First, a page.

Financing Secured for Rodin Square Apartments

293 apartments to sprout from Whole Foods.

A rendering of Rodin Square, courtesy of the project's developers

A rendering of Rodin Square, courtesy of the project’s developers

The Philadelphia Business Journal reports that the 293-unit apartment building to be part of the planned Rodin Square complex has received a $20 million loan to finance its groundbreaking. The complex, which was approved in the fall, will face the Benjamin Franklin Parkway and take up much of the block bounded by 21st, 22nd, Spring Garden, and Hamilton streets. In addition to the residences, it will include a 55,000-square-foot Whole Foods with underground parking, a “sky park” with an outdoor pool for residents, several commercial spaces, and a parking garage for residents.


Groundbreaking is estimated to occur during the fall, maybe around Labor Day. The Best Western hotel currently on the site has closed and demolition notices have been posted. According to the Inquirer, construction will take about two years.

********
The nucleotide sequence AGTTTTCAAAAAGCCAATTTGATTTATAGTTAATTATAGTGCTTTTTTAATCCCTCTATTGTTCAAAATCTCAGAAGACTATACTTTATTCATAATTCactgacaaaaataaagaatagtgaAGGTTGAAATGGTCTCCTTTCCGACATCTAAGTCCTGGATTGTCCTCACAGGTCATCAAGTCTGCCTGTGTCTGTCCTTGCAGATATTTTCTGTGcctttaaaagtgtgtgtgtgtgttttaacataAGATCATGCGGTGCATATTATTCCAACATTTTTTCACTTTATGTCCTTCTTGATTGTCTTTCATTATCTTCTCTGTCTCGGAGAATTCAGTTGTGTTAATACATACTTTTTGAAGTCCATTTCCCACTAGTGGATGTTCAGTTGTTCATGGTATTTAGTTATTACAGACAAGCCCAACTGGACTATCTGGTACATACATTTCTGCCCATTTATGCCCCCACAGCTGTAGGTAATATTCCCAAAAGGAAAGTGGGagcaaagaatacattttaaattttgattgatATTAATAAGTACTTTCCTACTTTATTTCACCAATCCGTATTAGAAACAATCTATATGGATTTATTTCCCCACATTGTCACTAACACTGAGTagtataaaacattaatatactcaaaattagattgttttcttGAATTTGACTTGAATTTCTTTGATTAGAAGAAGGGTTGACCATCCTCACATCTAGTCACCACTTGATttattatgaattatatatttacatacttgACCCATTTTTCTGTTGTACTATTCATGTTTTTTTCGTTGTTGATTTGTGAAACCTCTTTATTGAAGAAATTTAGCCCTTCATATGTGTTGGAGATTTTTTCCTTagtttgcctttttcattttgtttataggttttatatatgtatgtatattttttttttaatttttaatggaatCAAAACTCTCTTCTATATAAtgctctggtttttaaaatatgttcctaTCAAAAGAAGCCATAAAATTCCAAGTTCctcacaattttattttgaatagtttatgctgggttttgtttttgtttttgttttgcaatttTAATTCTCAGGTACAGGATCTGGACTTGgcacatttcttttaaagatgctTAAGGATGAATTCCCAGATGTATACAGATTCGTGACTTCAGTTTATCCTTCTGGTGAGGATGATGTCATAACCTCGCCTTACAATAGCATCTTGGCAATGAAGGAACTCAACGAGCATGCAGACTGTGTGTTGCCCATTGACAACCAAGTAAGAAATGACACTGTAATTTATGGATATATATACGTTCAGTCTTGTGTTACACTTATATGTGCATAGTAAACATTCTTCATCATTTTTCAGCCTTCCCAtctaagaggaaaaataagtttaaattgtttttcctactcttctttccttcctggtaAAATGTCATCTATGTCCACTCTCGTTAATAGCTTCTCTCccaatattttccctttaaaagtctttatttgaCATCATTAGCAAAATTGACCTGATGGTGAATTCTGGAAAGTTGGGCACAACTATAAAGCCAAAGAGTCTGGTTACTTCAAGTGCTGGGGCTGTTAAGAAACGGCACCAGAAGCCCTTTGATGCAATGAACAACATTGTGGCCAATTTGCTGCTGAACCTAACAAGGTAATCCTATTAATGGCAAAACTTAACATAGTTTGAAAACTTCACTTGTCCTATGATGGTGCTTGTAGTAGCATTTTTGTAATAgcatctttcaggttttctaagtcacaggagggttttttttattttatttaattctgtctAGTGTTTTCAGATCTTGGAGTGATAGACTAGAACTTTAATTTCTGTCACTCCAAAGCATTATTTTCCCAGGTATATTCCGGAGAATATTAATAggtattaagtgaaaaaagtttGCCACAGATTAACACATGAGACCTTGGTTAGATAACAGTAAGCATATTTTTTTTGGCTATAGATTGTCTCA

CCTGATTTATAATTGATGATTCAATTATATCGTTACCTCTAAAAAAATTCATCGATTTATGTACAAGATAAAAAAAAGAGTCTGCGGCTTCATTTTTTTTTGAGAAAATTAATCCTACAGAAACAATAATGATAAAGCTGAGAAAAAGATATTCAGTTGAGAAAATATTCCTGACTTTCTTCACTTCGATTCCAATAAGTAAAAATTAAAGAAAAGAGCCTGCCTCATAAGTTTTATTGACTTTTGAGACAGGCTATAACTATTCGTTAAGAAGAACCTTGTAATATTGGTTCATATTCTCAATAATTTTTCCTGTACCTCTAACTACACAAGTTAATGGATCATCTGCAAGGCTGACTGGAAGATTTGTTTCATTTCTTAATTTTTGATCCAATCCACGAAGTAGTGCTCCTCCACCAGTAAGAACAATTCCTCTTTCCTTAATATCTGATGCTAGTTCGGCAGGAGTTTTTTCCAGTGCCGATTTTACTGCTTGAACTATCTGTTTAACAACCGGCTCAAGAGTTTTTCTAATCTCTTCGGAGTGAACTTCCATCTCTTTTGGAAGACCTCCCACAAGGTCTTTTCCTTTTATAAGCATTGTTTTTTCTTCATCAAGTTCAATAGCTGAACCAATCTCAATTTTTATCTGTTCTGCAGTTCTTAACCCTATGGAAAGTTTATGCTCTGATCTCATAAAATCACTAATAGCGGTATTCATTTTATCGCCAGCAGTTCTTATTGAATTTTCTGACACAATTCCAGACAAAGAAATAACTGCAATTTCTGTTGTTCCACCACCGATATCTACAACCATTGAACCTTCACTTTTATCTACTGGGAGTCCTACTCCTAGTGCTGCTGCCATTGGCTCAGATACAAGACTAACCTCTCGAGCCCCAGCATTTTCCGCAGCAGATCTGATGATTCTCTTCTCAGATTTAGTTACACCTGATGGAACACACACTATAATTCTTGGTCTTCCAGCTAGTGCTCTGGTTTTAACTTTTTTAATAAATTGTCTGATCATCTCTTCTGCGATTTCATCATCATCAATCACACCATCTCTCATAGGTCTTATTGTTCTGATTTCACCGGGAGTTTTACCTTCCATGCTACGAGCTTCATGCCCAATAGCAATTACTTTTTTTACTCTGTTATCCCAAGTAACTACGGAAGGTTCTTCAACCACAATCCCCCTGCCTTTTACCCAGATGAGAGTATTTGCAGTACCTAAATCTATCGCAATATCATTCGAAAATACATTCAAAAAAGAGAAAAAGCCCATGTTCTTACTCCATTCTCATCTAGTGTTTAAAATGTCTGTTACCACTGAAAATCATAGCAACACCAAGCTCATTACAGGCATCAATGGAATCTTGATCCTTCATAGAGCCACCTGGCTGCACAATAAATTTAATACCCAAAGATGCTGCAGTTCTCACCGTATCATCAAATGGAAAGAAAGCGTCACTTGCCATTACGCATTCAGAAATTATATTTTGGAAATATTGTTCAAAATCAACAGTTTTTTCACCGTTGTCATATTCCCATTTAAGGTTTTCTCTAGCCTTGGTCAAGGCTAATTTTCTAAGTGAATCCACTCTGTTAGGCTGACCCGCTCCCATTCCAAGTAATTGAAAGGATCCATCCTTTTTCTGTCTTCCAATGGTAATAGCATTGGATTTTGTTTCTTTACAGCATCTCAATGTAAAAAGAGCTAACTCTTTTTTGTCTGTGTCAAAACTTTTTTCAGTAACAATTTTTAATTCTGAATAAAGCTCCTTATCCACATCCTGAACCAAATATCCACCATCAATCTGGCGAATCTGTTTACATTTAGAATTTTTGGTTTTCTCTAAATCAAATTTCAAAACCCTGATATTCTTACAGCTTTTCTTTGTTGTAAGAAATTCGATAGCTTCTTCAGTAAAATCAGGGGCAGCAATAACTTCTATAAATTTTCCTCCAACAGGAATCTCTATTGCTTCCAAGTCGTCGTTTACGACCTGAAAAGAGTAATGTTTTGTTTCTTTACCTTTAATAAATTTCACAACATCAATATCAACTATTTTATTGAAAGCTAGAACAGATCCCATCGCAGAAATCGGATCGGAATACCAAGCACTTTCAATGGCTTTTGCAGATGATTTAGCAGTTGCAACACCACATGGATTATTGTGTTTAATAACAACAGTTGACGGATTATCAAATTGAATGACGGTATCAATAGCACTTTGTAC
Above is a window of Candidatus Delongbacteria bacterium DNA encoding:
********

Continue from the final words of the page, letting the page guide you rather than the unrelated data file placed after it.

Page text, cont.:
Total construction costs for the project are estimated at $130 million, according to the Business Journal, another $90 million of which is coming from Santander, a massive Spanish bank currently expanding in the city. That’s interesting given that just about two weeks ago the Inquirer’s Inga Saffron criticized Santander Bank for damaging Philadelphia’s lively urban fabric with its dull new branches.

But if Santander is funding development projects like Rodin Square, then it deserves some credit for also helping to rebuild the city’s urban fabric: Rodin Square will replace a bunch of parking lots and a run-down low-rise hotel (albeit a surprisingly interesting one) and hopefully draw more residents to the area.

The apartment building section of the complex, which will rise nine stories above the Whole Foods, will be called the “Dalian on Fairmount,” presumably after one of the project’s developers, Dalian Development LLC. It’s unclear whether that will change the complex’s other name, Rodin Square, which comes from another one of its developers, Neil Rodin. (Maybe if I develop a big new building, I’ll name it after myself, too.)

The project’s architect is MV+A Architects of Bethesda, Maryland.

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